In the online world, however, jurisdictional boundaries can be traversed instantaneously. And in the case of online shopping, that’s exactly what’s happening.
But while e-commerce is a relatively recent innovation, differing state and local sales tax environments in a nation with extensive interstate commerce have caused complications for decades.
In the 1967 case National Bellas Hess v. Department of Revenue of State of Illinois, the U.S. Supreme Court ruled that states could not require out-of-state businesses to collect and remit sales and use taxes while conducting business in the state solely through common carriers such as the U.S. Postal Service and UPS. The court sent a clear message that a state could impose collection responsibilities on an out-of-state business only if the business had a physical presence in that state. This became known as the “physical presence” rule.
With the 1977 ruling in Complete Auto Transit, Inc. v. Brady, the Supreme Court established a four-part test to determine when a state may impose a tax responsibility on a person engaged in interstate commerce. A particularly significant part of this test was the requirement that there be a “substantial nexus,” or connection, between the state and the entity.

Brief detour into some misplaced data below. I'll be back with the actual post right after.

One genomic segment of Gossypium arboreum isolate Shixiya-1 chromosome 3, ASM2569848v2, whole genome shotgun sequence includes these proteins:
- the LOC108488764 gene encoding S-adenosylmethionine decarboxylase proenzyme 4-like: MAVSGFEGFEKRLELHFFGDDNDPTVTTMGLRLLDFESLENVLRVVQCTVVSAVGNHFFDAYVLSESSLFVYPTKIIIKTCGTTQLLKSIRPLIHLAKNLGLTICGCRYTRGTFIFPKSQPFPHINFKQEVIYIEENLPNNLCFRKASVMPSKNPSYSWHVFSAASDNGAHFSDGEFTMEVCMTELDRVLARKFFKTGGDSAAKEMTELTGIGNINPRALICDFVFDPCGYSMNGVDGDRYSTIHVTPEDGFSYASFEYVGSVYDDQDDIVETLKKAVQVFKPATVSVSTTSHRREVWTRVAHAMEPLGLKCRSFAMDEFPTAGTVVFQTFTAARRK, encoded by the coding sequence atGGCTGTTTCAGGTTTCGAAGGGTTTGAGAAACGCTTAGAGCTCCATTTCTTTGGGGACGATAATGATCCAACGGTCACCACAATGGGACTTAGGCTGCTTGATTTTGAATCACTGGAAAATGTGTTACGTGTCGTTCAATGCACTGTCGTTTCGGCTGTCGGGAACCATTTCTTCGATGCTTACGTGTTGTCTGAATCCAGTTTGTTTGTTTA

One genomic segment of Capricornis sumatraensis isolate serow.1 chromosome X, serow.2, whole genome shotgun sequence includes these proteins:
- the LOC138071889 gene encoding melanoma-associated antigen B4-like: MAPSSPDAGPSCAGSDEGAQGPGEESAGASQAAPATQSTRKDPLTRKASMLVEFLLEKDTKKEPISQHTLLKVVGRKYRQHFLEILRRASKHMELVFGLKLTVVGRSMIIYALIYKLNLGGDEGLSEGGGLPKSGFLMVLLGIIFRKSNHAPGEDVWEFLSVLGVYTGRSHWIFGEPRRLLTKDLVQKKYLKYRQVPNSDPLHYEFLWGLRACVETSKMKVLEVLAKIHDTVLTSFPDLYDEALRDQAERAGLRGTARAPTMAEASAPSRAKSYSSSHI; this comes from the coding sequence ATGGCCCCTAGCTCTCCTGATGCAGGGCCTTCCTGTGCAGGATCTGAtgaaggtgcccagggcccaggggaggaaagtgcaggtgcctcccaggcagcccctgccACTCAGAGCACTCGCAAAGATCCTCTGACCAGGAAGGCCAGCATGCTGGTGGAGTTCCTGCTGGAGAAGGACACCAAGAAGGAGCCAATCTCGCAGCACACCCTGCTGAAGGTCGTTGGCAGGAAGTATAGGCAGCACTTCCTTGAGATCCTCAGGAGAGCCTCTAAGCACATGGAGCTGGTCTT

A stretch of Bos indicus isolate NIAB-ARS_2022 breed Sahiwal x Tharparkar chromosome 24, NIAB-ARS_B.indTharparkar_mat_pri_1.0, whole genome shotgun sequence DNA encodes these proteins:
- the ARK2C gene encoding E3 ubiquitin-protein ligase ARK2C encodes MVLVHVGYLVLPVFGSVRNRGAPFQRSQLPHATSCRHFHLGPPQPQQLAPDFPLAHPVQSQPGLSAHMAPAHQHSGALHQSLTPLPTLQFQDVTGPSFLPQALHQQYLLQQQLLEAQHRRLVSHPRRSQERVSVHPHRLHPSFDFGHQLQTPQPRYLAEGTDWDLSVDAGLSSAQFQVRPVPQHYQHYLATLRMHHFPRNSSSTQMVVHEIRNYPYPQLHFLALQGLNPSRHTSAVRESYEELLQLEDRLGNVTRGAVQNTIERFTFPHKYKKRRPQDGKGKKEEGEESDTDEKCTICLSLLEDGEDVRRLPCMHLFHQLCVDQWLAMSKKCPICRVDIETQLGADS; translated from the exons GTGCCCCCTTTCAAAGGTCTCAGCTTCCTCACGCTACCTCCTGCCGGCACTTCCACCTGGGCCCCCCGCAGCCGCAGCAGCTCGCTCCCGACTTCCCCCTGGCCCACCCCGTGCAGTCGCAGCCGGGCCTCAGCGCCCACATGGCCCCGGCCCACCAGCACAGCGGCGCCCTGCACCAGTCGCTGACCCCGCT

In the same year, the court’s decision in National Geographic Society v. California Board of Equalization affirmed that the physical presence rule applied to the “substantial nexus” requirement established by Complete Auto.
The rule was affirmed yet again by the Supreme Court in 1992 with Quill v. North Dakota. The state had attempted to require an out-of-state office supply company to collect sales tax using an “economic” nexus standard, based on its mail-order sales in North Dakota.
According to the Quill decision, defining substantial nexus using the physical presence rule “firmly establishes the boundaries of legitimate state authority to impose a duty to collect sales and use taxes.” The court also noted, however, that since Congress regulates interstate commerce, it could change the standard via federal law.
After all these years, Quill is still the most significant Supreme Court ruling affecting online sales, although it predates the era of online shopping.
Thus, because of Quill, some out-of-state online merchants can legally avoid collecting and remitting taxes on their sales to in-state customers, creating a fundamental competitive disadvantage for in-state brick-and-mortar stores — and revenue losses for state and local governments.
Some researchers have attempted to estimate the value of uncollected taxes on out-of-state sales. In 2009, a University of Tennessee study estimated the nation’s total loss of state tax revenue due to untaxed online sales would rise to $11.4 billion in 2012. It estimated that Texas would lose out on nearly $1.8 billion in use tax revenue in that year.
Other researchers, however, believe the Tennessee study substantially overstates the potential revenue gain from taxing out-of-state online sales. Another analysis estimated nationwide uncollected taxes due to e-commerce at between $3 billion and $4.8 billion in 2012, with Texas' gap pegged at between $247.2 million and $394.1 million.